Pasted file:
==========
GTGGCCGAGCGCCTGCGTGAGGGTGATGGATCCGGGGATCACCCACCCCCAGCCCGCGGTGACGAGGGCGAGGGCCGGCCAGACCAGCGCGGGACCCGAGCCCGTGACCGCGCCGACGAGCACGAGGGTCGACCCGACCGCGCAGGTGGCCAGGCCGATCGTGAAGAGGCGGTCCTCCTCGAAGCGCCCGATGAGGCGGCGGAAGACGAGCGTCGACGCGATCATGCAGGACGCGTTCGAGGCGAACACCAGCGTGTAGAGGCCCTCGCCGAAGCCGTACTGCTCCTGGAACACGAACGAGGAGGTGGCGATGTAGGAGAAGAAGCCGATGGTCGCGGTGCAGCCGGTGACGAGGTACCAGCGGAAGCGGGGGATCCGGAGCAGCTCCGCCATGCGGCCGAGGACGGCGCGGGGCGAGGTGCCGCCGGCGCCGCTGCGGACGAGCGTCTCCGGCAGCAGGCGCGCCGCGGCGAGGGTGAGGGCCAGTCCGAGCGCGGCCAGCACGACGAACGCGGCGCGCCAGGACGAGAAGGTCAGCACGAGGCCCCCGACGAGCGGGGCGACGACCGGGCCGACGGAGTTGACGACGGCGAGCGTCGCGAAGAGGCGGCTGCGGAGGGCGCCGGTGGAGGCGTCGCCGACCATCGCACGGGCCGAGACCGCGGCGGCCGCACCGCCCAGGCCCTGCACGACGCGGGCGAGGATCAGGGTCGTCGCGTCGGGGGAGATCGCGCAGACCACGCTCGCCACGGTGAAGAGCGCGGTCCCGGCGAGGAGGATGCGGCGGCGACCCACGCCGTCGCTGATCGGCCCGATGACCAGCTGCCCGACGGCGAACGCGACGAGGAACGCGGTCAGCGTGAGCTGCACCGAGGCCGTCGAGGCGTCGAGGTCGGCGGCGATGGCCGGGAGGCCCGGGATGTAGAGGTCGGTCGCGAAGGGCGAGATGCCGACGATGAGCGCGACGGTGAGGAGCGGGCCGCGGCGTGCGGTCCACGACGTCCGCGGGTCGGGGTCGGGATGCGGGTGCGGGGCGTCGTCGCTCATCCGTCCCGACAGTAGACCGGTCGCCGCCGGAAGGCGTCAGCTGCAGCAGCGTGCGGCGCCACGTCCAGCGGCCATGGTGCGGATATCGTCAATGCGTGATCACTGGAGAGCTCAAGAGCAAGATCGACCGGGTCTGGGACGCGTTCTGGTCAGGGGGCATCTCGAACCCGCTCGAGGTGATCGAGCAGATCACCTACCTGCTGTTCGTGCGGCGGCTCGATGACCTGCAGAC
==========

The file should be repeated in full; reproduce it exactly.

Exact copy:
GTGGCCGAGCGCCTGCGTGAGGGTGATGGATCCGGGGATCACCCACCCCCAGCCCGCGGTGACGAGGGCGAGGGCCGGCCAGACCAGCGCGGGACCCGAGCCCGTGACCGCGCCGACGAGCACGAGGGTCGACCCGACCGCGCAGGTGGCCAGGCCGATCGTGAAGAGGCGGTCCTCCTCGAAGCGCCCGATGAGGCGGCGGAAGACGAGCGTCGACGCGATCATGCAGGACGCGTTCGAGGCGAACACCAGCGTGTAGAGGCCCTCGCCGAAGCCGTACTGCTCCTGGAACACGAACGAGGAGGTGGCGATGTAGGAGAAGAAGCCGATGGTCGCGGTGCAGCCGGTGACGAGGTACCAGCGGAAGCGGGGGATCCGGAGCAGCTCCGCCATGCGGCCGAGGACGGCGCGGGGCGAGGTGCCGCCGGCGCCGCTGCGGACGAGCGTCTCCGGCAGCAGGCGCGCCGCGGCGAGGGTGAGGGCCAGTCCGAGCGCGGCCAGCACGACGAACGCGGCGCGCCAGGACGAGAAGGTCAGCACGAGGCCCCCGACGAGCGGGGCGACGACCGGGCCGACGGAGTTGACGACGGCGAGCGTCGCGAAGAGGCGGCTGCGGAGGGCGCCGGTGGAGGCGTCGCCGACCATCGCACGGGCCGAGACCGCGGCGGCCGCACCGCCCAGGCCCTGCACGACGCGGGCGAGGATCAGGGTCGTCGCGTCGGGGGAGATCGCGCAGACCACGCTCGCCACGGTGAAGAGCGCGGTCCCGGCGAGGAGGATGCGGCGGCGACCCACGCCGTCGCTGATCGGCCCGATGACCAGCTGCCCGACGGCGAACGCGACGAGGAACGCGGTCAGCGTGAGCTGCACCGAGGCCGTCGAGGCGTCGAGGTCGGCGGCGATGGCCGGGAGGCCCGGGATGTAGAGGTCGGTCGCGAAGGGCGAGATGCCGACGATGAGCGCGACGGTGAGGAGCGGGCCGCGGCGTGCGGTCCACGACGTCCGCGGGTCGGGGTCGGGATGCGGGTGCGGGGCGTCGTCGCTCATCCGTCCCGACAGTAGACCGGTCGCCGCCGGAAGGCGTCAGCTGCAGCAGCGTGCGGCGCCACGTCCAGCGGCCATGGTGCGGATATCGTCAATGCGTGATCACTGGAGAGCTCAAGAGCAAGATCGACCGGGTCTGGGACGCGTTCTGGTCAGGGGGCATCTCGAACCCGCTCGAGGTGATCGAGCAGATCACCTACCTGCTGTTCGTGCGGCGGCTCGATGACCTGCAGAC